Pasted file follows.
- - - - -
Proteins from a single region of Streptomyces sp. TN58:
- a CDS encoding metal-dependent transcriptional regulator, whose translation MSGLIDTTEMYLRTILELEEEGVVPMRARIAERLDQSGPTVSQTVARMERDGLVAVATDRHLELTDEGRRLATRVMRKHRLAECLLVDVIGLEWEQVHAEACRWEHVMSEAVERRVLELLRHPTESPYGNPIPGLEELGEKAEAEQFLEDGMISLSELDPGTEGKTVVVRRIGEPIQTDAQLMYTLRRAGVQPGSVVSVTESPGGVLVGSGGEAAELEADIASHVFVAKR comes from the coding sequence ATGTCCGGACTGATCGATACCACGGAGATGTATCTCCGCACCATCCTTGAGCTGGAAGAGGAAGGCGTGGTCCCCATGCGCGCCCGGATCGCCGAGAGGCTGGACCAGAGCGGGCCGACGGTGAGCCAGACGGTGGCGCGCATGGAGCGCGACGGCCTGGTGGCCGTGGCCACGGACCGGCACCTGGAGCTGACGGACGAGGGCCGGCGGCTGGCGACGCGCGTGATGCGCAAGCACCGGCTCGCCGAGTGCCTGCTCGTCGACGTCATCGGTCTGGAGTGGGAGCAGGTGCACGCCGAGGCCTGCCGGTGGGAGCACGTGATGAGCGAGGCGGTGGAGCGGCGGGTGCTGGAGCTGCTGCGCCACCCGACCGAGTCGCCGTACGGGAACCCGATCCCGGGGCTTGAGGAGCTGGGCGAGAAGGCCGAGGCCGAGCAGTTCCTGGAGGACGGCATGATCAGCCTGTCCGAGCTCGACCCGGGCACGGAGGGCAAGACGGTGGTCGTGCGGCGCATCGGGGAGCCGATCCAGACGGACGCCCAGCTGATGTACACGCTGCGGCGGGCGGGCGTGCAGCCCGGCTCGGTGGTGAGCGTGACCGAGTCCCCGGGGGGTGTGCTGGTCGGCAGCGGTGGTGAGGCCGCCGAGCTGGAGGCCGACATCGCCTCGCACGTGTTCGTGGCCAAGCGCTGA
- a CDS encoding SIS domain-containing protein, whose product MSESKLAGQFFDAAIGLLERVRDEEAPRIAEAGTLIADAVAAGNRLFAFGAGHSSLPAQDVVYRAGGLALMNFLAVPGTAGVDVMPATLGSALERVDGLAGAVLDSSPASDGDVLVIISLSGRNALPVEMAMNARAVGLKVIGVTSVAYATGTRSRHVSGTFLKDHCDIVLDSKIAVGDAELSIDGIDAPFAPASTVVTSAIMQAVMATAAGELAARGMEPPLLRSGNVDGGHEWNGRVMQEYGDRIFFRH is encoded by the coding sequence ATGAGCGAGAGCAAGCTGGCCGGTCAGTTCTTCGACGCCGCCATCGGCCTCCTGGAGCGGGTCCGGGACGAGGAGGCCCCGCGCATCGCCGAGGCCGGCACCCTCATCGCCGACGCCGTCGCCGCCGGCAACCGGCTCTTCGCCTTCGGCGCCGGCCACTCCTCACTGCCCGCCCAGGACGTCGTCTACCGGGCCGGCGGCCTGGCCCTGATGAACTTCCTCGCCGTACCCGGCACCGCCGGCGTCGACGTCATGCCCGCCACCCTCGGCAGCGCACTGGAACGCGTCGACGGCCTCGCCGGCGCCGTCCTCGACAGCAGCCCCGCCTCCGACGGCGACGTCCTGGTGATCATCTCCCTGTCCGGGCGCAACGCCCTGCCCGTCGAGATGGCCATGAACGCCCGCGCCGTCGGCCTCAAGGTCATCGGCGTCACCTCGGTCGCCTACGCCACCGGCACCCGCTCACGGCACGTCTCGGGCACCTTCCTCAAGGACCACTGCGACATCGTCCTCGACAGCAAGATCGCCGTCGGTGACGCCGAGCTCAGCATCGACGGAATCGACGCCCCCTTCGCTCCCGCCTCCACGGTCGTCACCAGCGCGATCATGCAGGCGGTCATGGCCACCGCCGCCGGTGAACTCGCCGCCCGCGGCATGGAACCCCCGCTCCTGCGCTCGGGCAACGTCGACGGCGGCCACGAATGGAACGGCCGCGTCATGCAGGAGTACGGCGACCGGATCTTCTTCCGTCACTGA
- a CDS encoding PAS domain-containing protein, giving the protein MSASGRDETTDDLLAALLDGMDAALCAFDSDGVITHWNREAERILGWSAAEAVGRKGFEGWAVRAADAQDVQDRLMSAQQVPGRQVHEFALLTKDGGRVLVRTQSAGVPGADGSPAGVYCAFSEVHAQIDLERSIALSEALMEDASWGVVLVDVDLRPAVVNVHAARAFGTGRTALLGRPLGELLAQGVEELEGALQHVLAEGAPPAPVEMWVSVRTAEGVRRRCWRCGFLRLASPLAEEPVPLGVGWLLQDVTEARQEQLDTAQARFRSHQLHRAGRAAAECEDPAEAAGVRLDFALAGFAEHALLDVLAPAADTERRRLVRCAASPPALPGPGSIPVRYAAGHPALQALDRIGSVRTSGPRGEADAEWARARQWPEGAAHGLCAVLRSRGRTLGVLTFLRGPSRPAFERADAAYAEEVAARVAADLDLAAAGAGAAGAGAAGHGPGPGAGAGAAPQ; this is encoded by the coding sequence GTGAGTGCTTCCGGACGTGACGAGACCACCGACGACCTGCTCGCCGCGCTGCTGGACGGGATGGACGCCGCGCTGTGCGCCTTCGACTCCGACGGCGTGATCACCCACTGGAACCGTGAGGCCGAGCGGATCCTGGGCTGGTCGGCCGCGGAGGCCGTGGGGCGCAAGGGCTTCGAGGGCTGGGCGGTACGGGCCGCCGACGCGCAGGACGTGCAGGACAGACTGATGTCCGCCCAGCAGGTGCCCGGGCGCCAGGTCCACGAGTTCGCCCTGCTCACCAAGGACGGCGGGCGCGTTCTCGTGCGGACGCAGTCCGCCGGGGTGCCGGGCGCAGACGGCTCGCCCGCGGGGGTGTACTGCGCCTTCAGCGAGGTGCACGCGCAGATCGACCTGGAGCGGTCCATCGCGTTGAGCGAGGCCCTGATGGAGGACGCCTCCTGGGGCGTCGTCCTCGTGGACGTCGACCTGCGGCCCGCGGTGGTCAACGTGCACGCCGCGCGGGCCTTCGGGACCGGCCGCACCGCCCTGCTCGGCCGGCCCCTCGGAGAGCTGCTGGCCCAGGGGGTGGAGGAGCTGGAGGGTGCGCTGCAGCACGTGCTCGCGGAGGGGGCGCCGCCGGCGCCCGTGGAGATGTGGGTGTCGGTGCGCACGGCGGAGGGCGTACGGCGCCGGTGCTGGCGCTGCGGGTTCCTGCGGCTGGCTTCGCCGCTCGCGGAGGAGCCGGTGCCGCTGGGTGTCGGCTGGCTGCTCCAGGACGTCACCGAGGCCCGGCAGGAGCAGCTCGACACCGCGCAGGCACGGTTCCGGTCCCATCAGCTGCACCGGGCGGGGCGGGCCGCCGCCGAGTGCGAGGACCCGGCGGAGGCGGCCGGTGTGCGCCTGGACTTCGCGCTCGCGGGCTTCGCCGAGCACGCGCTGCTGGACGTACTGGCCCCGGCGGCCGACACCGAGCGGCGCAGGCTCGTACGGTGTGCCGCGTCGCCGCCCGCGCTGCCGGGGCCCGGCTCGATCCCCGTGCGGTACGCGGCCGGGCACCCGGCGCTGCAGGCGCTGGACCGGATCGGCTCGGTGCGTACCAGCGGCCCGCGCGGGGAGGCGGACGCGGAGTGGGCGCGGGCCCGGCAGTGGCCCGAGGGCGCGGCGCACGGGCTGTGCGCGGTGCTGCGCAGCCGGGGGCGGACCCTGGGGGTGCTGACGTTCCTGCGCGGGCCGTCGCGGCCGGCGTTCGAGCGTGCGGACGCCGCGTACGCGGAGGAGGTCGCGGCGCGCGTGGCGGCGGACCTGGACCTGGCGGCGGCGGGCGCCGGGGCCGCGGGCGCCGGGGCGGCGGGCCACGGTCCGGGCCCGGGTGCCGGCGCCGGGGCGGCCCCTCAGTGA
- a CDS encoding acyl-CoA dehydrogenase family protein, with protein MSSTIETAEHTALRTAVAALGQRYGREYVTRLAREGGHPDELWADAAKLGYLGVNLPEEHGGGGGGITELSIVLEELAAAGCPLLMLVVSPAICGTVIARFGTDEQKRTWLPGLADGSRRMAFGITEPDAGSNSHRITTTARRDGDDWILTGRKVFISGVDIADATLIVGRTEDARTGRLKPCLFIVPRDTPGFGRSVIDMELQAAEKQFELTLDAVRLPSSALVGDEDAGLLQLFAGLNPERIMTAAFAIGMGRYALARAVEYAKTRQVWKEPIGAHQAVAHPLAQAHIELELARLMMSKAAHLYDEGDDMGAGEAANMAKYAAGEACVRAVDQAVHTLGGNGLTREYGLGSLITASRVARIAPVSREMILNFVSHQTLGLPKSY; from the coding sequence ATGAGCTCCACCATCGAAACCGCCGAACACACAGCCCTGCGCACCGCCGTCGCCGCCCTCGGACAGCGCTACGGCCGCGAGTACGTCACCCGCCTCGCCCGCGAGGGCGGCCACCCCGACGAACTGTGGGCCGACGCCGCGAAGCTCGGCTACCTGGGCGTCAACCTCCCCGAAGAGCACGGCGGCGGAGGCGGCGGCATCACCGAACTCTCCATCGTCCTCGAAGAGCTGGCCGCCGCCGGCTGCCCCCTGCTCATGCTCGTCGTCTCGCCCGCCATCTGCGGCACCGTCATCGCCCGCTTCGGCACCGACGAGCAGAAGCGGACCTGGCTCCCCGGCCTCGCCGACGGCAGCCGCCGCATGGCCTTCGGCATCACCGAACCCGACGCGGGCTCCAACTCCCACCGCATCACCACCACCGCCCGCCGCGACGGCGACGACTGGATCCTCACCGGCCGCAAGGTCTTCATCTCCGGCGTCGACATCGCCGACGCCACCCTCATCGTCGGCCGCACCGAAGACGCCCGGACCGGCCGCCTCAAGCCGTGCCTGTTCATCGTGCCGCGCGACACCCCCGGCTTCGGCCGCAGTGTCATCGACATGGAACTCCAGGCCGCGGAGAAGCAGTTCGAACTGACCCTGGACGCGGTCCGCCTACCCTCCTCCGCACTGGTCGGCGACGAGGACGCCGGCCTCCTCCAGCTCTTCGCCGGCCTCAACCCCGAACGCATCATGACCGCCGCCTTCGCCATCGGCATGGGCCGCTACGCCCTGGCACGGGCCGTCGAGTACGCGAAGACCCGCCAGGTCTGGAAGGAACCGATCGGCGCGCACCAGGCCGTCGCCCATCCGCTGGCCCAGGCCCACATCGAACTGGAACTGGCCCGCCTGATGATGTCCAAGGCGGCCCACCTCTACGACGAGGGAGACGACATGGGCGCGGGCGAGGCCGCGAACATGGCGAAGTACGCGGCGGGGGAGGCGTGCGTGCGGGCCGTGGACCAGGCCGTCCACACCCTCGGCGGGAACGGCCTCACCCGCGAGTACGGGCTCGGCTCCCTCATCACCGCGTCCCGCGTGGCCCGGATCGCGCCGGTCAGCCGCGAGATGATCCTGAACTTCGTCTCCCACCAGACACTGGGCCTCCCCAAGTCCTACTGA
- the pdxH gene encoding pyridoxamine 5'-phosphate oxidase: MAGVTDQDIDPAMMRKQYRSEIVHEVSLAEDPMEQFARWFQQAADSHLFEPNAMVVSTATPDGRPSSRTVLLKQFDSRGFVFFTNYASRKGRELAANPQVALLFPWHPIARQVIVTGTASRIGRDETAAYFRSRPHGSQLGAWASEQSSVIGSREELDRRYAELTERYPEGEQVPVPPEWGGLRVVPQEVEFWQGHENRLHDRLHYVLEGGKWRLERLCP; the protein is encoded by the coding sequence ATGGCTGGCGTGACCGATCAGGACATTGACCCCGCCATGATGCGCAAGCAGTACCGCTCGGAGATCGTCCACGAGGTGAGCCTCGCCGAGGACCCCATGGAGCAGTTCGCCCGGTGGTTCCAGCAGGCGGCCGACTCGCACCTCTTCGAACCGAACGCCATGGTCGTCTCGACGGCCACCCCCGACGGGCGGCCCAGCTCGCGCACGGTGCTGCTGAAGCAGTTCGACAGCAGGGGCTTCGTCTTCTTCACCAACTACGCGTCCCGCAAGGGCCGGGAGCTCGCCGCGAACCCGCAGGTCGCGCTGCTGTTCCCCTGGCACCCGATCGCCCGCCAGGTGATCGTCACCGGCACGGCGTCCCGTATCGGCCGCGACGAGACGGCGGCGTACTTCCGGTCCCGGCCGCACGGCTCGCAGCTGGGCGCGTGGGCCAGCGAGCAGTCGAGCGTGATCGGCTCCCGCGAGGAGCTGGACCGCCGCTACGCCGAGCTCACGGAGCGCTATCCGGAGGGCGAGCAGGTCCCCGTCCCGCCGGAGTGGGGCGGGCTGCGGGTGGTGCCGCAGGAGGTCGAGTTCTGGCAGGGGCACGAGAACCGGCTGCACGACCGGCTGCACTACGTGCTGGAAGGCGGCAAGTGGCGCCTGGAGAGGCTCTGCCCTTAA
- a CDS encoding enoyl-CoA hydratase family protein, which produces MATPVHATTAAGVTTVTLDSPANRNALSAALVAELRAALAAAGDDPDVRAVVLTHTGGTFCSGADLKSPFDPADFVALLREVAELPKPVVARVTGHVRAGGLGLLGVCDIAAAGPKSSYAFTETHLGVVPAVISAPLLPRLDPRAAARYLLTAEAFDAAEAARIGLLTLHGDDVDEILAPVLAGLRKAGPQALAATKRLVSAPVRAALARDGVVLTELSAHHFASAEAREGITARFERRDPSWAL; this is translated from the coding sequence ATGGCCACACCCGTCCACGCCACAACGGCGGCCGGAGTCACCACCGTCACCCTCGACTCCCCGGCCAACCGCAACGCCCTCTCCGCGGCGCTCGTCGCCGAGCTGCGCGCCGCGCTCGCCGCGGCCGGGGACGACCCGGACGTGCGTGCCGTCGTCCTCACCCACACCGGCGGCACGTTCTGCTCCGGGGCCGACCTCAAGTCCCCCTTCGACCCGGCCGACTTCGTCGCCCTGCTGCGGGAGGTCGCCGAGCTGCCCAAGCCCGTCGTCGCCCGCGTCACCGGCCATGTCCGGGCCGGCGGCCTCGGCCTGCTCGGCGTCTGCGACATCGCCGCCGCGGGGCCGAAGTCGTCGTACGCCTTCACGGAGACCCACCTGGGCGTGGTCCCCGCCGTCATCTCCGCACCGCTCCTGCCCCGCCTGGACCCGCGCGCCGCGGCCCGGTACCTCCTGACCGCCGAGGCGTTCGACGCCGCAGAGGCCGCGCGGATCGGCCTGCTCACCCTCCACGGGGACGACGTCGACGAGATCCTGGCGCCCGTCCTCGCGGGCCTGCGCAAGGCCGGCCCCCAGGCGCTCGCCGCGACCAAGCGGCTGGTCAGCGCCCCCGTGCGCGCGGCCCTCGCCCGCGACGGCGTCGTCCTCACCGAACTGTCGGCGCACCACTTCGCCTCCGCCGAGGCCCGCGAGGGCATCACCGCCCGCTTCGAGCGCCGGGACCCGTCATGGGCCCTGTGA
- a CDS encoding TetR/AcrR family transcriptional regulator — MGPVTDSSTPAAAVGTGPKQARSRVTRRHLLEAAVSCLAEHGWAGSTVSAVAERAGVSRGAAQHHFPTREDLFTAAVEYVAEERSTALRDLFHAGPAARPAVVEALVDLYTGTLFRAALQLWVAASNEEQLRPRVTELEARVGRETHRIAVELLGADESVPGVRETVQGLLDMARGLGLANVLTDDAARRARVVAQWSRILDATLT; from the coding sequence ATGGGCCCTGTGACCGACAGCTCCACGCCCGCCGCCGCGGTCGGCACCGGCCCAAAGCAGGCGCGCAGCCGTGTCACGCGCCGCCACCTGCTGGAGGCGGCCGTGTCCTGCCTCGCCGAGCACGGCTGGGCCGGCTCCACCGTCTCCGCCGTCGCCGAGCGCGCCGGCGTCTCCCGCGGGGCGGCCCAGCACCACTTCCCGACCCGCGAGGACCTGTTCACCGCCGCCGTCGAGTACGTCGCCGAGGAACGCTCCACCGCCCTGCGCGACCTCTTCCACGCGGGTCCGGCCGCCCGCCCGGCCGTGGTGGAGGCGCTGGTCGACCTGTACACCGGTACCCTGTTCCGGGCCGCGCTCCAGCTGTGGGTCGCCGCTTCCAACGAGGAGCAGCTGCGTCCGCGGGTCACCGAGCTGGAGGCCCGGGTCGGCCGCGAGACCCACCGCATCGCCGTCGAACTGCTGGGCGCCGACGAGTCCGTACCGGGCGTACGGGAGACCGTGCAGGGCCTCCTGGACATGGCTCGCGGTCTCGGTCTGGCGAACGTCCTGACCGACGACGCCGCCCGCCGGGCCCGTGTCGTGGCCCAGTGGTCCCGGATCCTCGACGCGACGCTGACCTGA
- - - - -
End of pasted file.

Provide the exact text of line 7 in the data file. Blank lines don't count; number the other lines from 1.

- a CDS encoding enoyl-CoA hydratase family protein, which produces MATPVHATTAAGVTTVTLDSPANRNALSAALVAELRAALAAAGDDPDVRAVVLTHTGGTFCSGADLKSPFDPADFVALLREVAELPKPVVARVTGHVRAGGLGLLGVCDIAAAGPKSSYAFTETHLGVVPAVISAPLLPRLDPRAAARYLLTAEAFDAAEAARIGLLTLHGDDVDEILAPVLAGLRKAGPQALAATKRLVSAPVRAALARDGVVLTELSAHHFASAEAREGITARFERRDPSWAL; this is translated from the coding sequence ATGGCCACACCCGTCCACGCCACAACGGCGGCCGGAGTCACCACCGTCACCCTCGACTCCCCGGCCAACCGCAACGCCCTCTCCGCGGCGCTCGTCGCCGAGCTGCGCGCCGCGCTCGCCGCGGCCGGGGACGACCCGGACGTGCGTGCCGTCGTCCTCACCCACACCGGCGGCACGTTCTGCTCCGGGGCCGACCTCAAGTCCCCCTTCGACCCGGCCGACTTCGTCGCCCTGCTGCGGGAGGTCGCCGAGCTGCCCAAGCCCGTCGTCGCCCGCGTCACCGGCCATGTCCGGGCCGGCGGCCTCGGCCTGCTCGGCGTCTGCGACATCGCCGCCGCGGGGCCGAAGTCGTCGTACGCCTTCACGGAGACCCACCTGGGCGTGGTCCCCGCCGTCATCTCCGCACCGCTCCTGCCCCGCCTGGACCCGCGCGCCGCGGCCCGGTACCTCCTGACCGCCGAGGCGTTCGACGCCGCAGAGGCCGCGCGGATCGGCCTGCTCACCCTCCACGGGGACGACGTCGACGAGATCCTGGCGCCCGTCCTCGCGGGCCTGCGCAAGGCCGGCCCCCAGGCGCTCGCCGCGACCAAGCGGCTGGTCAGCGCCCCCGTGCGCGCGGCCCTCGCCCGCGACGGCGTCGTCCTCACCGAACTGTCGGCGCACCACTTCGCCTCCGCCGAGGCCCGCGAGGGCATCACCGCCCGCTTCGAGCGCCGGGACCCGTCATGGGCCCTGTGA